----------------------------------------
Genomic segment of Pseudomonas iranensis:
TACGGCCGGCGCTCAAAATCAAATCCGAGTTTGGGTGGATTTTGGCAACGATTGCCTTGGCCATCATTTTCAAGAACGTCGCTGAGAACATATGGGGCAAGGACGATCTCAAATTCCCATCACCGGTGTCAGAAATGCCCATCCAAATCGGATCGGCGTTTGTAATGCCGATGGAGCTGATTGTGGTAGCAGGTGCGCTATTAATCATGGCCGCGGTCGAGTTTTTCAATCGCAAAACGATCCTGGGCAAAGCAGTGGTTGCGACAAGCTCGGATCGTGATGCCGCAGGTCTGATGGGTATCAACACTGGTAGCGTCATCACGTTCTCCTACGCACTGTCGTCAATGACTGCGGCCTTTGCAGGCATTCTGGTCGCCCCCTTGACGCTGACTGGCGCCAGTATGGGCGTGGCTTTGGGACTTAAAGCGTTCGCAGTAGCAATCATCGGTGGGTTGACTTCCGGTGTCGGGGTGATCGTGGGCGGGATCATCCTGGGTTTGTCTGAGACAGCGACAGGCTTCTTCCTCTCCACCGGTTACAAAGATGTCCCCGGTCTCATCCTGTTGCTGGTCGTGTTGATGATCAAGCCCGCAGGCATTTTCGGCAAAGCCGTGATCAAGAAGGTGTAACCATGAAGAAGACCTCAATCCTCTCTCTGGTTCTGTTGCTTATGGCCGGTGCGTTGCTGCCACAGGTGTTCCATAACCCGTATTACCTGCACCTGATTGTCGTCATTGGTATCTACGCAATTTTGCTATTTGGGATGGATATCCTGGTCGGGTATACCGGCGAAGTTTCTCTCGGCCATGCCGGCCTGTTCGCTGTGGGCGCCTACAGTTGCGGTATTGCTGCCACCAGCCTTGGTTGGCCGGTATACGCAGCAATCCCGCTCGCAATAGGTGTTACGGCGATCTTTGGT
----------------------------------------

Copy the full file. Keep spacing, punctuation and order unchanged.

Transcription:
Genomic segment of Pseudomonas iranensis:
TACGGCCGGCGCTCAAAATCAAATCCGAGTTTGGGTGGATTTTGGCAACGATTGCCTTGGCCATCATTTTCAAGAACGTCGCTGAGAACATATGGGGCAAGGACGATCTCAAATTCCCATCACCGGTGTCAGAAATGCCCATCCAAATCGGATCGGCGTTTGTAATGCCGATGGAGCTGATTGTGGTAGCAGGTGCGCTATTAATCATGGCCGCGGTCGAGTTTTTCAATCGCAAAACGATCCTGGGCAAAGCAGTGGTTGCGACAAGCTCGGATCGTGATGCCGCAGGTCTGATGGGTATCAACACTGGTAGCGTCATCACGTTCTCCTACGCACTGTCGTCAATGACTGCGGCCTTTGCAGGCATTCTGGTCGCCCCCTTGACGCTGACTGGCGCCAGTATGGGCGTGGCTTTGGGACTTAAAGCGTTCGCAGTAGCAATCATCGGTGGGTTGACTTCCGGTGTCGGGGTGATCGTGGGCGGGATCATCCTGGGTTTGTCTGAGACAGCGACAGGCTTCTTCCTCTCCACCGGTTACAAAGATGTCCCCGGTCTCATCCTGTTGCTGGTCGTGTTGATGATCAAGCCCGCAGGCATTTTCGGCAAAGCCGTGATCAAGAAGGTGTAACCATGAAGAAGACCTCAATCCTCTCTCTGGTTCTGTTGCTTATGGCCGGTGCGTTGCTGCCACAGGTGTTCCATAACCCGTATTACCTGCACCTGATTGTCGTCATTGGTATCTACGCAATTTTGCTATTTGGGATGGATATCCTGGTCGGGTATACCGGCGAAGTTTCTCTCGGCCATGCCGGCCTGTTCGCTGTGGGCGCCTACAGTTGCGGTATTGCTGCCACCAGCCTTGGTTGGCCGGTATACGCAGCAATCCCGCTCGCAATAGGTGTTACGGCGATCTTTGGT